As our Supreme Court recount sloshes on, there is absolutely no chance that counting of the ballots will change the result. Moving forward seems to be more about exciting the base, sustaining anger and raising money. I understand how hard it must be to let go, but we passed the point of tolerance long ago. Even if Ms. Kloppenburg somehow feels obligated to move forward, she should cut out the empty insinuations.
Of course, she may be contemplating asking a court to throw out thousands and thousands of votes in Waukesha County. I can't believe that she would have the temerity to do it or that it would have the slightest chance of success. And, if she were to win, the victory - both for her and the left in this state - would by pyhrric. If this is actually being contemplated, it is a spectacularly stupid idea. Let's hope that there are grown ups in the Kloppenburg camp.
Why is it such a bad idea? Why can't it succeed. Let's start with the latter. If the problem is bags that are not properly cinched, there are all sorts of ways to assure oneself that they were not tampered with including examination of the chain of custody and comparison of what is in those bags now with what was counted on election night. Beyond that throwing out bags of ballots in Waukesha because they are not completely cinched, raises a serious constitutional challenge. Note that this constitutional problem exists whether or not the Prosser campaign "could have" made similar objections in other counties. It is a denial of the rights of the voters in Waukesha County no matter what the Prosser campaign did or do not do.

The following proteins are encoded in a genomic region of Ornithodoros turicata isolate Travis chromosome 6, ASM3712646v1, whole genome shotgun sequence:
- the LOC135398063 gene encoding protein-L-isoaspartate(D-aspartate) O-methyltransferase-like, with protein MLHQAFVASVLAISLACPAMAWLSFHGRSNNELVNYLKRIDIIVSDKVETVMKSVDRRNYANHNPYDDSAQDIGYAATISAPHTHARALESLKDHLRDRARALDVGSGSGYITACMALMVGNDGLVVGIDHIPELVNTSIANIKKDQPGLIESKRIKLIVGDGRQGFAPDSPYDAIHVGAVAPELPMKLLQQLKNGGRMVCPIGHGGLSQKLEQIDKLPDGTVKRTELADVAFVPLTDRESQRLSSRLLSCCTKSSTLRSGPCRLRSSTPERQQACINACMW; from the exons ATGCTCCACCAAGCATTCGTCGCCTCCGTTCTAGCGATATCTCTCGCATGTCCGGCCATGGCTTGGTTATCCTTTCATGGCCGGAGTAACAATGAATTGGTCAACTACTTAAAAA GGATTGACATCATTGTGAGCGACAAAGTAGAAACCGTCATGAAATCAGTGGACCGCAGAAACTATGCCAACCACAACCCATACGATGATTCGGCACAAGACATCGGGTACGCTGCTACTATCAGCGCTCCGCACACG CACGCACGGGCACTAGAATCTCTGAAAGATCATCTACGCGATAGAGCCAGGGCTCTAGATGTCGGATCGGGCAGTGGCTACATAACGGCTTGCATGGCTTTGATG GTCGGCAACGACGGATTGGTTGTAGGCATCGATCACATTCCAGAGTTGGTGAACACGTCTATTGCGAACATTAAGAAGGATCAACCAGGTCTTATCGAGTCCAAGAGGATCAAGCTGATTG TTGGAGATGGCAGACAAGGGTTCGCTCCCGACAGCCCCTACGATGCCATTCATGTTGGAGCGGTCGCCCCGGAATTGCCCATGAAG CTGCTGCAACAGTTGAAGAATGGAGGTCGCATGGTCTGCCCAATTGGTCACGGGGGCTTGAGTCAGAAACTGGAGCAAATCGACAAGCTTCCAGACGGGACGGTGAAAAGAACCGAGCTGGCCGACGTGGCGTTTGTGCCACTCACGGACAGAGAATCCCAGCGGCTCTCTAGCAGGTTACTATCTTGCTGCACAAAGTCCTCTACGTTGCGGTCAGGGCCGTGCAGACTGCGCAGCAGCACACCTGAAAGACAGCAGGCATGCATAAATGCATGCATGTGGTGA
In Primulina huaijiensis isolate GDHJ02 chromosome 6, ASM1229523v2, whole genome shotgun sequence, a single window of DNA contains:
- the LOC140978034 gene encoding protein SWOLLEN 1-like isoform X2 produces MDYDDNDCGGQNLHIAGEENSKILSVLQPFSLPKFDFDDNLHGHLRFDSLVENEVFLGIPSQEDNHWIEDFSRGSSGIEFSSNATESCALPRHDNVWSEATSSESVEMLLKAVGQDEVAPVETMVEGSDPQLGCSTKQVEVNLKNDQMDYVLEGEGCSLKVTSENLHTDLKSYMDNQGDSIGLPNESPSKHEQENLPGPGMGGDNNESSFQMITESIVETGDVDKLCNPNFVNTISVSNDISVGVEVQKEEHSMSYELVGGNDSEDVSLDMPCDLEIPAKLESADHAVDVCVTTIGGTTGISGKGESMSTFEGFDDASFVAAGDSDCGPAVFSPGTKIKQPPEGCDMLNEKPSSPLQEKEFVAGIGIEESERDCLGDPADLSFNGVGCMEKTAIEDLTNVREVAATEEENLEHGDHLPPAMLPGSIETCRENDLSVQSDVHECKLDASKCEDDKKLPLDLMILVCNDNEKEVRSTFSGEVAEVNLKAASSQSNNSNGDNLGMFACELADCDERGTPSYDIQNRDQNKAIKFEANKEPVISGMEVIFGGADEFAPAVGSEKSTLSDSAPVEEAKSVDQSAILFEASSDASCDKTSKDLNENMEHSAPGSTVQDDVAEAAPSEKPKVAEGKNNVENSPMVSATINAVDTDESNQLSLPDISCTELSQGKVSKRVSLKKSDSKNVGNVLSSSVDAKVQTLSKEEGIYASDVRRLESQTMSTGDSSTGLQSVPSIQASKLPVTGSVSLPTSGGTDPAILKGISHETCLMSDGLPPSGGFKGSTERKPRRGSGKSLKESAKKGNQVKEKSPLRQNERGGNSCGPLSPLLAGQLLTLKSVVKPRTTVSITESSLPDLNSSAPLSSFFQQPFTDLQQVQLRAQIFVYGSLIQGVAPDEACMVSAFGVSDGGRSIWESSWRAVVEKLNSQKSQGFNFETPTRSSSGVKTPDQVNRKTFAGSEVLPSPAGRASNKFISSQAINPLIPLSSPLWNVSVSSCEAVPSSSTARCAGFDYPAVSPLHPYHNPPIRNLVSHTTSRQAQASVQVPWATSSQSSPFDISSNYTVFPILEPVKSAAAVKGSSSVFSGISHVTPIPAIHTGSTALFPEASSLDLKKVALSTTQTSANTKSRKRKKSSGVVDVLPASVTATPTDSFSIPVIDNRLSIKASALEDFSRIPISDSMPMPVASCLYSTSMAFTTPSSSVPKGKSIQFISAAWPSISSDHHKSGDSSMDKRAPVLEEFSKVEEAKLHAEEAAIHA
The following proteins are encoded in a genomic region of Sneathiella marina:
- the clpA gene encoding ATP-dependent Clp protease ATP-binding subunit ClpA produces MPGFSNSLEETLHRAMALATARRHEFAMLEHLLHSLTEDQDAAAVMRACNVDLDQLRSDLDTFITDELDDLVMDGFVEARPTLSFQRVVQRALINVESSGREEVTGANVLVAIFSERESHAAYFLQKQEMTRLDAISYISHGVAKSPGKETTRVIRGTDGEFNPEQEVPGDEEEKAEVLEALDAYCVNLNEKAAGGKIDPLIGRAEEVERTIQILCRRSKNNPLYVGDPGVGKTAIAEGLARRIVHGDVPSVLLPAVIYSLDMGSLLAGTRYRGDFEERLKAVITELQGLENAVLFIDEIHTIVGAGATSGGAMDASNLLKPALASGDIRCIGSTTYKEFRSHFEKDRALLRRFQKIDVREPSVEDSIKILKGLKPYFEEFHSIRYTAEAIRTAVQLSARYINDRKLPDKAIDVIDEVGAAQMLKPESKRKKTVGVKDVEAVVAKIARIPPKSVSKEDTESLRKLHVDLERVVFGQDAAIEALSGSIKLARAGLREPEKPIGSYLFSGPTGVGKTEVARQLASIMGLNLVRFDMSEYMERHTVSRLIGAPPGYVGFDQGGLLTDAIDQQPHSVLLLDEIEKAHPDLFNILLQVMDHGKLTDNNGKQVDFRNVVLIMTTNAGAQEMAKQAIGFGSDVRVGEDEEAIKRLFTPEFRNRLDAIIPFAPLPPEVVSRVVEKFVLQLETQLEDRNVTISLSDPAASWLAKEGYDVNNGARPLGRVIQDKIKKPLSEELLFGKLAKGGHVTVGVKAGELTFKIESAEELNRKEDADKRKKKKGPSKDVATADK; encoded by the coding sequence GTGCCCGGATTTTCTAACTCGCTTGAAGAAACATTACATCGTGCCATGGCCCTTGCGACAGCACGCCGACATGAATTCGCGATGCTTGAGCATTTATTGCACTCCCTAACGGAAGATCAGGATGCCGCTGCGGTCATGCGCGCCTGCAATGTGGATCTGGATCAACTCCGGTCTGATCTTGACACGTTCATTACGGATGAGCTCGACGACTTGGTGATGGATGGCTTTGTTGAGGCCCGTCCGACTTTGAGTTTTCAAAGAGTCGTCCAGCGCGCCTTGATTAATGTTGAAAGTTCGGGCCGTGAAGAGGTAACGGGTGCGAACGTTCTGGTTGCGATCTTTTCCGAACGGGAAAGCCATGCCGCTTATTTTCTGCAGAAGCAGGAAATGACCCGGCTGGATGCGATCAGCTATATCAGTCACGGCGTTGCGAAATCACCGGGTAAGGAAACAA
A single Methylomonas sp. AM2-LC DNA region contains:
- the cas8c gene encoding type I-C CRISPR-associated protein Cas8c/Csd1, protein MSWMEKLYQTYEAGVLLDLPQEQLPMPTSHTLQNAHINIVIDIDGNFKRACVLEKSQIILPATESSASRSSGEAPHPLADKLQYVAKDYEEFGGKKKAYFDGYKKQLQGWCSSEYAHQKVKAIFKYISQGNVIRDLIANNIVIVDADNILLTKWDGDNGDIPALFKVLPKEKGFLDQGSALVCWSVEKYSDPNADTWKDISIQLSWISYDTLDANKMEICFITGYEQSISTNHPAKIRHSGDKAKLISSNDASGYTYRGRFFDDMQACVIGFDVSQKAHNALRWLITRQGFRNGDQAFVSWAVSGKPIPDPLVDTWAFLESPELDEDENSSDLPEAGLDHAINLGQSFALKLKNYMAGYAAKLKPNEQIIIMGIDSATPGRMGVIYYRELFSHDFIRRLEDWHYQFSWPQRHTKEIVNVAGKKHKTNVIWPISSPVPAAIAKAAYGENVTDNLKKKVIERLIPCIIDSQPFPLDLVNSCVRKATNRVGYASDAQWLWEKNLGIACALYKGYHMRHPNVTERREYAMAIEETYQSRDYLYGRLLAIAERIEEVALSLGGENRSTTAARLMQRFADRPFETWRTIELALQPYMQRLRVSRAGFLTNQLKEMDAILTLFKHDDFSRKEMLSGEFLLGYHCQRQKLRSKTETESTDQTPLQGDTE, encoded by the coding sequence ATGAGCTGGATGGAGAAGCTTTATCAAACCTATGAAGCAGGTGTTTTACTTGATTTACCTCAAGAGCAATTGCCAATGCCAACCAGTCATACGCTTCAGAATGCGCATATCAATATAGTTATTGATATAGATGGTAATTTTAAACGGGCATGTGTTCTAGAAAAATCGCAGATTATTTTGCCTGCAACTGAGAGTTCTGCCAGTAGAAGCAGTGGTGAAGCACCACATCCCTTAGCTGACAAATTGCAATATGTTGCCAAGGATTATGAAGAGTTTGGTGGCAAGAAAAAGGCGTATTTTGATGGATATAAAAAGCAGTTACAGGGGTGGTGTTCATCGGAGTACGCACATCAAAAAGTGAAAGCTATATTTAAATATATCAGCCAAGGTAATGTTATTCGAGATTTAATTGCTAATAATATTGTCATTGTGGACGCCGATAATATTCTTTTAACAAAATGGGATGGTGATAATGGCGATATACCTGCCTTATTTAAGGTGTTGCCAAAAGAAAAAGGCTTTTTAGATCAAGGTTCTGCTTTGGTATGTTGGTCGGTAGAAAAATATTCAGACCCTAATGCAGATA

Here's why - or at least one reason why. In her public comments, Joanne Kloppenburg has suggested that the ballot bags in Waukesha were unusual. They are not. Such bags existed in Milwaukee County but were not remarked upon until the last day. They undoubtedly exist throughout the state. If the Kloppenburg now suggests that the ballots in these bags be tossed in Waukesha - and only Waukesha - it would require counting votes in Waukesha in a materially different way than the way they were counted in other counties.
This presents an equal protection problem pursuant to the United States Supreme Court's teaching in ... Bush v. Gore.
Looks like that case may have had legs after all.
Why is it a bad idea? Let's suspend disbelief and imagine that the Court of Appeals in Dane County would buy such a challenge - something that I don't regard as likely. Let's further assume that, with Justice Prosser recused, the "liberal" wing of the state Supreme Court would buy it and that the Court would split 3-3 allowing the Court of Appeals decision to stand. (I regard that as even more unlikely.) Let's further assume that the United States Supreme Court allows the theft of an election to stand by denying cert. (This is also unlikely.)
Whatever momentum the left has in Wisconsin would be gone. The anger on the right would make Madison's recent Days of Rage look like a picnic. No Democrat would win a recall and Obama will be an immediate underdog in Wisconsin. You can't toss out legitmately cast votes and not pay a huge price.